No VMWare solution that I know.
    You MAY be able to share a single independant/read-only virtual disk among several VMs, but you will have "collisions", especially with the computer names and various (S)IDs,
    I am not aware of any API that would allow you to dynamically change the computer name for instance.
    So, yes, as far as I can tell, you would need a 3rd party product to operate several VMs from a single virtual disk and to avoid "linked clones"...
    LVL 116

    Expert Comment

    by:Andrew Hancock (VMware vExpert / EE MVE)
    Linked CLONE2 from MasterOkay, here's the powershell script which will create linked clones of virtual machines and servers, which can be performed within the VMware API

    param (
    $vm = Get-VM $SourceName
    # Create new snapshot for clone
    $cloneSnap = $vm | New-Snapshot -Name "Clone Snapshot"
    # Get managed object view
    $vmView = $vm | Get-View
    # Get folder managed object reference
    $cloneFolder = $vmView.parent
    # Build clone specification
    $cloneSpec = new-object Vmware.Vim.VirtualMachineCloneSpec
    $cloneSpec.Snapshot = $vmView.Snapshot.CurrentSnapshot
    # Make linked disk specification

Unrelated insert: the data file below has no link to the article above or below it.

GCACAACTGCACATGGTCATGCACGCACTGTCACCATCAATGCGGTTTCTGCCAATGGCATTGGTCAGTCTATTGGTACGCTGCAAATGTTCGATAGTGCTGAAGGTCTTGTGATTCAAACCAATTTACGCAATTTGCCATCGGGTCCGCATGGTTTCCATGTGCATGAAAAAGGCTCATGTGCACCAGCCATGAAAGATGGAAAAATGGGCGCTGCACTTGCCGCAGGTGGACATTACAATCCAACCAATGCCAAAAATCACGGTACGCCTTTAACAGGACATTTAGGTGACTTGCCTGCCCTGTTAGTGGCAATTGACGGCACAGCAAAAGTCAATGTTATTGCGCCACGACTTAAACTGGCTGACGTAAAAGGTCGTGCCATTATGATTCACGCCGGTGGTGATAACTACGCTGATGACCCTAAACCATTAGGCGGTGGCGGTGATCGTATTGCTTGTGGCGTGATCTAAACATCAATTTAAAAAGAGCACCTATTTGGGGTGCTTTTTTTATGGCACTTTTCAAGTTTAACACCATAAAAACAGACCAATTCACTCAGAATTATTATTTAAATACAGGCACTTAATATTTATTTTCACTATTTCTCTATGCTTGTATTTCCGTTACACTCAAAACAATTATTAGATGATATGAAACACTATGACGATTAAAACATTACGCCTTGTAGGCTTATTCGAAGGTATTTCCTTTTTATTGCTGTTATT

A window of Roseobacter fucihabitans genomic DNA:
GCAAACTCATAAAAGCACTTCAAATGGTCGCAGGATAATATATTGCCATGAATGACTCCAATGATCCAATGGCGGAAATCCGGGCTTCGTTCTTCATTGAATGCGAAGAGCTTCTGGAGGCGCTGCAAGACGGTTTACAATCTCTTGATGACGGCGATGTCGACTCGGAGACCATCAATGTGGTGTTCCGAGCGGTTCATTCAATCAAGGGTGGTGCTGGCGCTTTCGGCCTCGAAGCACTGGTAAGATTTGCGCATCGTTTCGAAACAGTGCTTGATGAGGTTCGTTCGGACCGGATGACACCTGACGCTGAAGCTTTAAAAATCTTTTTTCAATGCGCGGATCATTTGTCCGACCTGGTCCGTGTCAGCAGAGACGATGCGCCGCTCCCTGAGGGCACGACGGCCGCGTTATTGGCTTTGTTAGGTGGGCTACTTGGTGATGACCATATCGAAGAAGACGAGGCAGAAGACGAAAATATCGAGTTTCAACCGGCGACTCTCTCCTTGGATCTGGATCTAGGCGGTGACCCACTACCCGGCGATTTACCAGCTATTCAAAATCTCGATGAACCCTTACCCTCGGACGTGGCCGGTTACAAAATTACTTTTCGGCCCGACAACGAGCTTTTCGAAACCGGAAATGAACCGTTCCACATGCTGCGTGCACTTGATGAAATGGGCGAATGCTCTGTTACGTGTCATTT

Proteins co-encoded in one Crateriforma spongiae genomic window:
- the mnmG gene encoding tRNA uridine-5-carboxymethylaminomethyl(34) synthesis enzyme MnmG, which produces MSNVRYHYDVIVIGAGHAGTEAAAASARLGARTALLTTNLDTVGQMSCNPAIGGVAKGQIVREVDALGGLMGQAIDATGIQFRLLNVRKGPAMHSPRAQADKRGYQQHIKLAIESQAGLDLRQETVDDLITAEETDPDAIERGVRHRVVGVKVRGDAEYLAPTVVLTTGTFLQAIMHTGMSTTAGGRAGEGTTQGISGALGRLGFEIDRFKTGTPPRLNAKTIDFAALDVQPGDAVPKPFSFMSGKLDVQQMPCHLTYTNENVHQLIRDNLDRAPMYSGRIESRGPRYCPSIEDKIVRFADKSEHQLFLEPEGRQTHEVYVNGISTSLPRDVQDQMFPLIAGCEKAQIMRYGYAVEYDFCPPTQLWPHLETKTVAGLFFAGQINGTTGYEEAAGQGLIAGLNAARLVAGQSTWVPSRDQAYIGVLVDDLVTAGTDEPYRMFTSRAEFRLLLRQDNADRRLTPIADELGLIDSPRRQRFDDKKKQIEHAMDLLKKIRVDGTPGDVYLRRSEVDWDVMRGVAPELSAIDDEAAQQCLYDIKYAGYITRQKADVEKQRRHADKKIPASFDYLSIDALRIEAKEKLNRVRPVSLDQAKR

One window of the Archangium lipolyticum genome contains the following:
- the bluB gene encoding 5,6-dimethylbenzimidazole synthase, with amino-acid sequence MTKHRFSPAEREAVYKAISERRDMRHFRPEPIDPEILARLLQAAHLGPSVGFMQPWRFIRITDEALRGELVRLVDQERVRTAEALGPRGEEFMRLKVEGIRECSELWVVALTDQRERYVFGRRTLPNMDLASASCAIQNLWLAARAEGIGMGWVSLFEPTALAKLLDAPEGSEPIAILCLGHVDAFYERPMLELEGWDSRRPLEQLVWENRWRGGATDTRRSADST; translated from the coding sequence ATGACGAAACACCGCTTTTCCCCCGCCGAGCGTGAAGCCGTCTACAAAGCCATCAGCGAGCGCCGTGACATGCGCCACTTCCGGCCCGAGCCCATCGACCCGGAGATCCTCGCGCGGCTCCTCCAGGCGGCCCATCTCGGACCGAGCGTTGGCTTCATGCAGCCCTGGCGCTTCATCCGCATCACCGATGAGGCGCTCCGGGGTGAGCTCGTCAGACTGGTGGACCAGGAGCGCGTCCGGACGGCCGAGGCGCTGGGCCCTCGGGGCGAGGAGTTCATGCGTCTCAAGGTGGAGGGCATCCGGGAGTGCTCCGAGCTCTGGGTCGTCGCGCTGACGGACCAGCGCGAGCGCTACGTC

$cloneSpec.Location = new-object Vmware.Vim.VirtualMachineRelocateSpec
    $cloneSpec.Location.DiskMoveType = [Vmware.Vim.VirtualMachineRelocateDiskMoveOptions]::createNewChildDiskBacking
    # Create clone
    $vmView.CloneVM( $cloneFolder, $cloneName, $cloneSpec )
    # Write newly created VM to stdout as confirmation
    Get-VM $cloneName

    Open in new window

    Quite simply, it asks for a Source Virtual Machine Name [SourceName[, which could be your Golden Master, and a CloneName, new Virtual Machine.[CloneName]

    Script works with vCenter 4.x and 5.0, not had the chance to test on 5.1. (ESXi 4.x and ESXi 5.0)

    VMFS Datastore View:- Windows 2003 TS Server Master Image which Linked Clones will be from
    our Win2k3 Master TS server has a 30GB virtual disk.

    Also the benefit of a linked clone, is how fast the deployment is based on the snapshot creation, which is almost instaneous.

    Two additional linked clones from the master, view of the datastore, and you will see there is no 30GB vmdk, because it's linked from the master. These are totally indepdant copies, with their own computer names, SIDS, applications.

    Linked CLONE1 from MasterLinked CLONE2 from Master
    So two additional servers, not taking up 60GB!

    The master is a golden image, which is not altered, only the linked clones are altered data written to their virtual disk, which is linked to the parent (golden master).